I was thinking about Nikita even after I posted my response last night and I got another idea - did you leave Nikita out when you set off on your trips? In other words, did you kind of sneak out because you didn't want her to notice that you were leaving? If you did, she might have connected the two things together - being left outside = you will be gone for a long time.

I just got the idea out of blue so maybe I am wrong.

For my dog's case, Holly had a separation anxiety problem when we first rescued her. We were told she was between 1 and 2 years old and was a stray and she was starving (she only weighed 35 pounds, now 45). She used to steal any kind of food that she could reach when we left her along with another dog of ours (not by herself). As she settled and learned that we will come home to her if she waits here, she stopped doing that. Now she is just fine (except for when we brings out our suitcases). She loves to go on a drive but she loves to come home as much.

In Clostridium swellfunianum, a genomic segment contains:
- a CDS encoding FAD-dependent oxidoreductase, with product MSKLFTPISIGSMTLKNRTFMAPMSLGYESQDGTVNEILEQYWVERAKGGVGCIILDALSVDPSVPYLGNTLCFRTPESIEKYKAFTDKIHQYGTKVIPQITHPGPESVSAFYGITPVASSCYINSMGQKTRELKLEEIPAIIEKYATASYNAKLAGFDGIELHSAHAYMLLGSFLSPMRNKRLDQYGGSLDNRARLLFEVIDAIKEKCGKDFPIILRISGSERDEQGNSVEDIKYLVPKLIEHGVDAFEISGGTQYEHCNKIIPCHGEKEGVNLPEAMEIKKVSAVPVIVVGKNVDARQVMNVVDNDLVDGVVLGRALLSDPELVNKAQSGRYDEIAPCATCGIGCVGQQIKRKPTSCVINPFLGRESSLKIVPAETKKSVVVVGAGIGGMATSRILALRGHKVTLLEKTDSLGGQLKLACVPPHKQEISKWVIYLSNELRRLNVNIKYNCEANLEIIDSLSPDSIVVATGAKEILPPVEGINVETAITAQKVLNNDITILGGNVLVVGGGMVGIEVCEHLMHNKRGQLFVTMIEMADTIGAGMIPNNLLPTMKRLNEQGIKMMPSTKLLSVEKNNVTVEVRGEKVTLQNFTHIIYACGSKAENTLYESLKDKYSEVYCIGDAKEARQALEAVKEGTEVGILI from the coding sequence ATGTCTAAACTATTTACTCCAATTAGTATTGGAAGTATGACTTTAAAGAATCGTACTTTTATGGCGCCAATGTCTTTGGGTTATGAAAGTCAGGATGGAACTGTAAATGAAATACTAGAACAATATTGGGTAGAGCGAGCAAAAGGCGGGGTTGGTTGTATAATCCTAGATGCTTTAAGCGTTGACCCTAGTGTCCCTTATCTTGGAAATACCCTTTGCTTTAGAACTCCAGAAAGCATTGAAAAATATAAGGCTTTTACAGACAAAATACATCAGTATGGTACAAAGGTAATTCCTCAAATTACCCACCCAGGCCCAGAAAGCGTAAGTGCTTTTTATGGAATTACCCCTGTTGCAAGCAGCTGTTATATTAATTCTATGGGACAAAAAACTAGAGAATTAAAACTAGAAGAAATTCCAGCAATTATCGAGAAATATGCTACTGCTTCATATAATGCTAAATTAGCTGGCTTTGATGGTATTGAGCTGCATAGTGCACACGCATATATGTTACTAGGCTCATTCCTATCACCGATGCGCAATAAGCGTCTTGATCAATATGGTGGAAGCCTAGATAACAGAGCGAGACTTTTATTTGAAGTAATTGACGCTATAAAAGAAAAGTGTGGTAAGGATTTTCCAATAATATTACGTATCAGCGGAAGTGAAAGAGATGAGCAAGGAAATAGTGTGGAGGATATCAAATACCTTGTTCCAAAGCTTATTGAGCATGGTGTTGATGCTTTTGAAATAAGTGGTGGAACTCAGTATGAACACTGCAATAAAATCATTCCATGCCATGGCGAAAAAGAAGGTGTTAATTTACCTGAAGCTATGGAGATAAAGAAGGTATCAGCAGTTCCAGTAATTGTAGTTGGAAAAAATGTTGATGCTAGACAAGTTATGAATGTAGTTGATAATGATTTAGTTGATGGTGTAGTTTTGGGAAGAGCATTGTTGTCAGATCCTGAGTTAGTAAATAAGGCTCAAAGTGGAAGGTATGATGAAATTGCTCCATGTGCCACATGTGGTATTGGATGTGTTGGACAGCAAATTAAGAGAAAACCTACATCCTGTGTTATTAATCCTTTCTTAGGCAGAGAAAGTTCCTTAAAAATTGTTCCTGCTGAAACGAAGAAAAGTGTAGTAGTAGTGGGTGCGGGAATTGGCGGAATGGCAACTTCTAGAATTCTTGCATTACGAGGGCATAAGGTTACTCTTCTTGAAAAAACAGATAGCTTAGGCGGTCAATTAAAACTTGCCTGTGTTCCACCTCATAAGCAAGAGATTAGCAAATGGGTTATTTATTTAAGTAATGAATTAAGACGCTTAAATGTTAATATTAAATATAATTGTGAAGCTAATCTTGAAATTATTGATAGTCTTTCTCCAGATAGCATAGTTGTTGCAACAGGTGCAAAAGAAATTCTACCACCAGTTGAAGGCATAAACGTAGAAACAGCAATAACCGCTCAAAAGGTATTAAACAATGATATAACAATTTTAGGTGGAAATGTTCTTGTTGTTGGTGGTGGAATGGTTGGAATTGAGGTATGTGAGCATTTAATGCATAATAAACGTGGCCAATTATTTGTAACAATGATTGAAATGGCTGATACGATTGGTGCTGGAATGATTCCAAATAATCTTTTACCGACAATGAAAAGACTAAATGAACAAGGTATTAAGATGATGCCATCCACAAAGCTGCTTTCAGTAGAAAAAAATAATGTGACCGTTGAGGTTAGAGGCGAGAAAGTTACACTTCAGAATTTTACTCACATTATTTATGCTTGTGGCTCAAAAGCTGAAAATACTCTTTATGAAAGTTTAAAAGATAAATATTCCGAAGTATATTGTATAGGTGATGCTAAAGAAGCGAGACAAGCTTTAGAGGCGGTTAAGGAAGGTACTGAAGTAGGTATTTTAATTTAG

When I leave home for work every morning, I always kiss her goodbye and tell her to take a good care of the house and her brother (another dog). I never sneak out. People tell you to make a low profile when you leave and it is true for the dogs with a separation anxiety problem but once they grow out of it, I think it will be appropriate to greet them when leaving and when coming home. They are part of your family, they should know when you are leaving and I think it is fair for the dogs too.